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Work Out in the Water! 5 Hot New Reasons to Make a Splash

We all know that swimming is a great, low-impact, full-body workout. But it’s not the only way to get in shape in the water. Over the last few years, traditional strength training, cardio workouts, and even yoga have taken to the water to deliver a form of exercise that is easy on the joints and effective at toning and strengthening the muscles. Sure, there’s water aerobics. But there are also a handful of other fitness styles that have taken the plunge into the pool, creating an entirely new experience for some of your favorite group exercises classes. 

aqua cycling

Here’s an introduction to five popular group fitness classes that you wouldn’t expect to take place in a pool:

Aqua Zumba

Aqua Zumba adds a fun challenge to one of the most popular group exercise classes in the world. The concept and moves are the same as in a  traditional Zumba class, but the extra resistance created by pushing against the water adds a great strength-training element to the workout. The class is held in shallow water (about chest height for the average participant) and the instructor is positioned near the ledge of the pool (so that everyone can see her movements and follow instruction). Aqua Zumba is described as a fun pool party- where you don’t even realize that you get a great workout.


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Tai Chi Helps Parkinson’s Patients Study Shows

elderly couple doing tai chiA new study conducted by the Oregon Research Institute suggests that the practice of Tai Chi may provide a number of different benefits to patients suffering from mild to moderate Parkinson’s disease. The four-year study was funded by the National Institute of Neurological Disorders and Stroke, and followed 195 patients who participated in different forms of low-impact exercise.

Participants in the study were randomly assigned to groups that did stretching, resistance training or Tai Chi. Participants did 60 minutes of exercise two times per week over. People in the group that practiced Tai Chi were less likely to experience falls, and also performed better in tests that measured balance and directional control of the body. Members of the Tai Chi group were also able to walk with a longer stride.

In addition to being a low-impact form of exercise, the study showed that Tai Chi can help improve mobility, flexibility and balance, thus easing the most common symptoms of Parkinson’s disease. Exercise is an important part of treating the disease because previous research has shown that physical activity can slow the progress of symptoms.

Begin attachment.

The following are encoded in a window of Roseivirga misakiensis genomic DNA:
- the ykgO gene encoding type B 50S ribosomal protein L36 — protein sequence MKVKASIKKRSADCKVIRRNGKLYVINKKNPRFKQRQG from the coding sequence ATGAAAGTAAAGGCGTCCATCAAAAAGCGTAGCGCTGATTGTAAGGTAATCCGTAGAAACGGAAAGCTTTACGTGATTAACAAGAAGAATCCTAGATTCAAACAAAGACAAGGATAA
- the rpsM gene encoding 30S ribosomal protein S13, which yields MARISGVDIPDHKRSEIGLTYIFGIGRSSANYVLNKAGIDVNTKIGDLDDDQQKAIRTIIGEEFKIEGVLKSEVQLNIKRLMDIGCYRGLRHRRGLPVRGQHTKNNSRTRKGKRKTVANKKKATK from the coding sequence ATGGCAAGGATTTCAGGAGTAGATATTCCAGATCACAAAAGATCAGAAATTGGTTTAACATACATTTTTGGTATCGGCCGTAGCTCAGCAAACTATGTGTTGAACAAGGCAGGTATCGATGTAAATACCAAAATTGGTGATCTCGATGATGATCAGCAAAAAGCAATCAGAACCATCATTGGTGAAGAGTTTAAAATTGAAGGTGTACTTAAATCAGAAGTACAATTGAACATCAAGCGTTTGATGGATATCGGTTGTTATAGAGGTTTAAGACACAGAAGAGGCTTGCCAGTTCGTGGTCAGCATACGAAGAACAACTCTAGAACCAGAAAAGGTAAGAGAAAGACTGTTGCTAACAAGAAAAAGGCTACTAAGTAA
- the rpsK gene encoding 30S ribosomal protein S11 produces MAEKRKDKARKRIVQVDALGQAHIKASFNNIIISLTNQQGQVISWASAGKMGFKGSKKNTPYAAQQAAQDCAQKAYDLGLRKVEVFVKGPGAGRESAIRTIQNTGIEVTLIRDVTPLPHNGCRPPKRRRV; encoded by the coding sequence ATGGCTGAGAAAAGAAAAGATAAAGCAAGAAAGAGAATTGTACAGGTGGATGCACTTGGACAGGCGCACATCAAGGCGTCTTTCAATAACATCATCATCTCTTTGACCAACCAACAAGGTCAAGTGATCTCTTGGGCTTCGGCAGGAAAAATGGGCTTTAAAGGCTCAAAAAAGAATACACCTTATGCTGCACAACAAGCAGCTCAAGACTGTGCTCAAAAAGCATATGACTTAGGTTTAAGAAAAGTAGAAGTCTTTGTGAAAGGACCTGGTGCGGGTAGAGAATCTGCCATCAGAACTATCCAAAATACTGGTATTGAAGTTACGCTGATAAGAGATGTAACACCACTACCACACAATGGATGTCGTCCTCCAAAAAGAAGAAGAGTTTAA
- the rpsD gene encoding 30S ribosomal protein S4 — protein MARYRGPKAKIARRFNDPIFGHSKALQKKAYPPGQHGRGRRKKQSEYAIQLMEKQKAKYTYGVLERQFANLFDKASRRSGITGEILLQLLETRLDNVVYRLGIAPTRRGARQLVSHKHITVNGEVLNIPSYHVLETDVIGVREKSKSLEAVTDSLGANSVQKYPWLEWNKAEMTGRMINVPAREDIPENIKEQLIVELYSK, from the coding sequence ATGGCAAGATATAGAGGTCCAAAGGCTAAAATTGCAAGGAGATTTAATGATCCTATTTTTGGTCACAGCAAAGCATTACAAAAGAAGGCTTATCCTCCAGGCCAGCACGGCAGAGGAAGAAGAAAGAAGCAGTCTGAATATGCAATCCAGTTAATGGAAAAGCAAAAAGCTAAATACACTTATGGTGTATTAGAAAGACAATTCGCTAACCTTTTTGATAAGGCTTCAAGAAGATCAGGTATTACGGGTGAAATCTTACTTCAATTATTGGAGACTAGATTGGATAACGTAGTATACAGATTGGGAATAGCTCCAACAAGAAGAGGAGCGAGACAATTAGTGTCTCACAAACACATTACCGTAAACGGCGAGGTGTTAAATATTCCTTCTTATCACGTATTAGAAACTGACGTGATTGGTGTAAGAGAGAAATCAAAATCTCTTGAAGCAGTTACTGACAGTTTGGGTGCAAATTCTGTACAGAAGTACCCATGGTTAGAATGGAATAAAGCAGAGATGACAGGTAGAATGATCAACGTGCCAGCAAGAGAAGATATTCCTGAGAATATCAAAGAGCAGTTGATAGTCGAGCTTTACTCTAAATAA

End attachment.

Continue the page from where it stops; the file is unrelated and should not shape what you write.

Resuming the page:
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Tao Song and Tao Dance Continues Study on Alternative Healing Techniques

As part of the Soul Power Series, a new release by New York Times Bestselling author Dr. and Master Zhi Gang Sha, “Tao Song and Tao Dance” hit stores today and offers a continued study of Dr. Sha’s extraordinary healing techniques and concepts.

Dr. Sha is a conventional medical doctor as well as a doctor of Chinese medicine. Demonstrating his humanitarian efforts, for which he was awarded the Martin Luther King, Jr. Commemorative Commission, Dr. Sha founded the Institute of Soul Healing and Enlightenment and the Love Peace Harmony Movement. He is also a master of Eastern disciplines such as tai chi, qigong, feng shui and kung fu. Named Qigong Master of the Year at the Fifth World Congress on Qigong, Dr. Sha’s Soul Power Series reveal his secrets, wisdom, knowledge and practical techniques to transform every aspect of life. As a soul leader, healer and divine servant, Dr. Sha claims that we should “Heal and transform the soul first; then healing and transformation of every aspect of life will follow.”
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Yoga May Ease Symptoms of Fibromyalgia

Fibromyalgia can be a debilitating chronic health condition that affects an estimated 15 million Americans, the majority of which are women. Now, new research shows that yoga may offer relief to the muscle soreness and tenderness associated with this autoimmune disorder.

In a recent study of more than 50 women conducted at Oregon Health & Science University in Portland, those who participated in a two-hour yoga session once a week reported improvements in both physical and psychological aspects of fibromyalgia, including decreased pain, fatigue, tenderness, anxiety and better sleep and mood.
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